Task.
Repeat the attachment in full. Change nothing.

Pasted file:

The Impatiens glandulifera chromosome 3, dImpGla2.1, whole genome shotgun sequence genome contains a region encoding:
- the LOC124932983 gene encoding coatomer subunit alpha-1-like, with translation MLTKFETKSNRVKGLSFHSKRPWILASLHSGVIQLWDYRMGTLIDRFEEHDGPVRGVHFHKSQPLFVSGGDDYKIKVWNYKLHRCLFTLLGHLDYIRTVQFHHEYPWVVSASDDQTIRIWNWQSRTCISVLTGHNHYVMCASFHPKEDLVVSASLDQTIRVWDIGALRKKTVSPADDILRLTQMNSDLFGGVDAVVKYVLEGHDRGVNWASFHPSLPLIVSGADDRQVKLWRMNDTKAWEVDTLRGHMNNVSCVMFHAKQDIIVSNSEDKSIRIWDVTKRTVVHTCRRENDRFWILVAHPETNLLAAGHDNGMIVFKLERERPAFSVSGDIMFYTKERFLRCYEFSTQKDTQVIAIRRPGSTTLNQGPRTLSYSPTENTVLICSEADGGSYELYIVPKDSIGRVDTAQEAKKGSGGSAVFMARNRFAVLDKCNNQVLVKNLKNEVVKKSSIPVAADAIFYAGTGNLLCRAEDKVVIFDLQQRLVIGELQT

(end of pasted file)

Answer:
The Impatiens glandulifera chromosome 3, dImpGla2.1, whole genome shotgun sequence genome contains a region encoding:
- the LOC124932983 gene encoding coatomer subunit alpha-1-like, with translation MLTKFETKSNRVKGLSFHSKRPWILASLHSGVIQLWDYRMGTLIDRFEEHDGPVRGVHFHKSQPLFVSGGDDYKIKVWNYKLHRCLFTLLGHLDYIRTVQFHHEYPWVVSASDDQTIRIWNWQSRTCISVLTGHNHYVMCASFHPKEDLVVSASLDQTIRVWDIGALRKKTVSPADDILRLTQMNSDLFGGVDAVVKYVLEGHDRGVNWASFHPSLPLIVSGADDRQVKLWRMNDTKAWEVDTLRGHMNNVSCVMFHAKQDIIVSNSEDKSIRIWDVTKRTVVHTCRRENDRFWILVAHPETNLLAAGHDNGMIVFKLERERPAFSVSGDIMFYTKERFLRCYEFSTQKDTQVIAIRRPGSTTLNQGPRTLSYSPTENTVLICSEADGGSYELYIVPKDSIGRVDTAQEAKKGSGGSAVFMARNRFAVLDKCNNQVLVKNLKNEVVKKSSIPVAADAIFYAGTGNLLCRAEDKVVIFDLQQRLVIGELQT